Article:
posted by ethylene 17 June | 00:01
really? that's impressive. i wouldn't even try--i always figure that whatever i'm dreaming about (or nightmaring) is for a reason, and it's interesting anyway to try to figure it out and connect it to life stuff.
posted by amberglow 17 June | 00:08
There appear to be serious limitations to the lucid dream state. (I'm an honours psych grad with some study but no lab experience in this, so this is mostly just my own experience and interested learning)

Only problem is that I have them so seldom. My next dream experiment has been on hold for some time as a result. A suggestion: if you want to try to influence the dream without jarring yourself, suggest some content. A couple of l.dreams ago, I found myself in a field. Grain. Lovely, but not very interesting. So I thought to myself, "I just BET that there's a barn over this hill." And surprise surprise, there was. I followed it up with a highway, a car ready to pick up a hitchhiker, and so on. Gentle.

Flying is a real kick, but I've only ever had one "real" flying dream. Otherwise it's much as you describe. More of a helium balloon effect if you get my drift.

Anyway, there's a TON of material on the net about this. The gist of the loonies I referred to is that:
i) they're dedicated to exploring the lucid dream state to the extent that they consider it equal to/superior to waking reality, and sometimes
ii) they seem to hold truck with the notion that dream encounters can be with people outside your own mind. a collective unconscious thing. at the very least, they usually theorize that these dream companions can be just as satisfying as real ones (which IMHO is crazy since it's all in your head)
posted by dreamsign 17 June | 00:19
Yeah, that's bizarre. I guess it's just the next logical step for a lot of people who seem to find the space in between their ears more compelling than anything else.

I'm kind of sad that I didn't become lucid anywhere else in that dream: it could have used it, being essentially a somewhat more disturbing rewrite of the third star wars movie (which I haven't even seen).
posted by invitapriore 17 June | 00:29
As I understand it, it's a combination of stuff- bits and pieces of things that you haven't finished thinking about and messages to yourself about things that you might want to think about further and some nonsensical crap. It does help some people to write their dreams down or to talk about them or to try to think through what would resolve a disturbing dream.

An example-
I am unhappy with my weight. I had a dream that I was climbing through a cave underground. I came to a part that got narrower and narrower and finally I was stuck with my arms over my head. I couldn't move forward and I couldn't move back. I was horrified. I had the dream so on my mind the next night that I couldn't sleep, so I thought, what if this really happened? How would I be rescued? I went through various scenarios and then realized that what would happen is after a couple of days I would have lost enough weight to get unstuck. So, I was reminding myself that by losing weight I would be able to be unstuck from where I am.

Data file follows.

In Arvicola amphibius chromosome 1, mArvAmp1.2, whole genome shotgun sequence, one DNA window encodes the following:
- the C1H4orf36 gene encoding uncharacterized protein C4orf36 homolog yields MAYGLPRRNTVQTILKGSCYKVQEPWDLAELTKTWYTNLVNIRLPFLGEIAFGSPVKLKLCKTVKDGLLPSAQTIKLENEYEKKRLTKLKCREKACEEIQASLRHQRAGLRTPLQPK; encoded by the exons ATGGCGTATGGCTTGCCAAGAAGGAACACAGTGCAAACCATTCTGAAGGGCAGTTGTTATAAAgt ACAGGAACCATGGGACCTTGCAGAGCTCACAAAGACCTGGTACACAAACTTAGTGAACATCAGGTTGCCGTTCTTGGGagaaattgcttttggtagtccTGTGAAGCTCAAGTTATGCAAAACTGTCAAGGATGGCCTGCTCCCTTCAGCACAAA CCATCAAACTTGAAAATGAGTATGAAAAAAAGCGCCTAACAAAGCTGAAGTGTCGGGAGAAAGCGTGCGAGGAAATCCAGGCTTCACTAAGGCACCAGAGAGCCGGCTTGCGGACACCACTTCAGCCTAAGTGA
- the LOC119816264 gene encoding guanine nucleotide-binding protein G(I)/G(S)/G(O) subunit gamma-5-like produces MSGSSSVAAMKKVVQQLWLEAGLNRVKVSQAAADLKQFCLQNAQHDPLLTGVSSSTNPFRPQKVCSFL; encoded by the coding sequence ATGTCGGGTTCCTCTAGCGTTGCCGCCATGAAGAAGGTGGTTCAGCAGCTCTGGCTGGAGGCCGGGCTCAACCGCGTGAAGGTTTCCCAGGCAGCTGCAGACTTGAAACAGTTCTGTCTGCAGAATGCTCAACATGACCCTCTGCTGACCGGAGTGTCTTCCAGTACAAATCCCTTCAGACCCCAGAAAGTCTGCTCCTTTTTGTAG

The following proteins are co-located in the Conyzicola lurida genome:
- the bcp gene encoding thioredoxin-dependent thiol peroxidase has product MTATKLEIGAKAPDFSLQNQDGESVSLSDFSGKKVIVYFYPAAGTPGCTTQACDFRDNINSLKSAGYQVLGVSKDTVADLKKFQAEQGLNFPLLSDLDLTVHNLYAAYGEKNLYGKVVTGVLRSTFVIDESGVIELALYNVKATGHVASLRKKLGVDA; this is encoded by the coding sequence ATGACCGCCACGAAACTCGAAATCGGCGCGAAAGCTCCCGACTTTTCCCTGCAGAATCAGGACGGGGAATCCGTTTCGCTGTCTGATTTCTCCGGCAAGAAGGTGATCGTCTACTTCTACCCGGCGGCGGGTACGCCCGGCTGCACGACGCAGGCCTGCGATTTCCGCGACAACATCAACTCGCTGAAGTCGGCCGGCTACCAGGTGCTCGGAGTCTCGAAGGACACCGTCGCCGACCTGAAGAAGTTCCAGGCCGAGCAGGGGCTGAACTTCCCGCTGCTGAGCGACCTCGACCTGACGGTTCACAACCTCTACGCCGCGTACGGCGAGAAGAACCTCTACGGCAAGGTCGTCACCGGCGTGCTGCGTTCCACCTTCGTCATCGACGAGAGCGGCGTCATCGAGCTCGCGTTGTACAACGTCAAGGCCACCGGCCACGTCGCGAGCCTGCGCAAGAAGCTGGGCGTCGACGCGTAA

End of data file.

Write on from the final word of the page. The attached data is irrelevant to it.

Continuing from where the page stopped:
BUT- I told a friend about this dream and he said that he found the fact that I described myself as unable to move forward but unable to go back as a lot more significant, and that was a very very good point.

What interests me about your dream is the way you describe it. In your dream, you have returned to a normal life after a great upheaval, but you are not safe. Does that make any sense in terms of your life right now?

That's about all I know about that.
posted by puddinghead 17 June | 00:30
"What interests me about your dream is the way you describe it. In your dream, you have returned to a normal life after a great upheaval, but you are not safe. Does that make any sense in terms of your life right now?"

Phrasing it in that way, yes. It seems like it might be rather abstract in terms of how it applies to my life, but it's an interesting way to look at things.
posted by invitapriore 17 June | 00:33
You know, I just had a look at my old links on the subject, and they're all fine, but really Wiki condenses the important stuff without getting crazy.

Nice interpretation, puddinghead. I often find that others can pick out the important/symbolic bits of your dream more easily than you can.

Beware "dream interpretation guides" though, which are ridiculous. Some book tells you that almost drowning in a dream means a fear of success, when one person who has that dream was an olympic swimmer and another dreamer almost drowned as a child. Meanings differ between dreamers.

Pursue it if it interests you, invitapriore. It's very interesting stuff.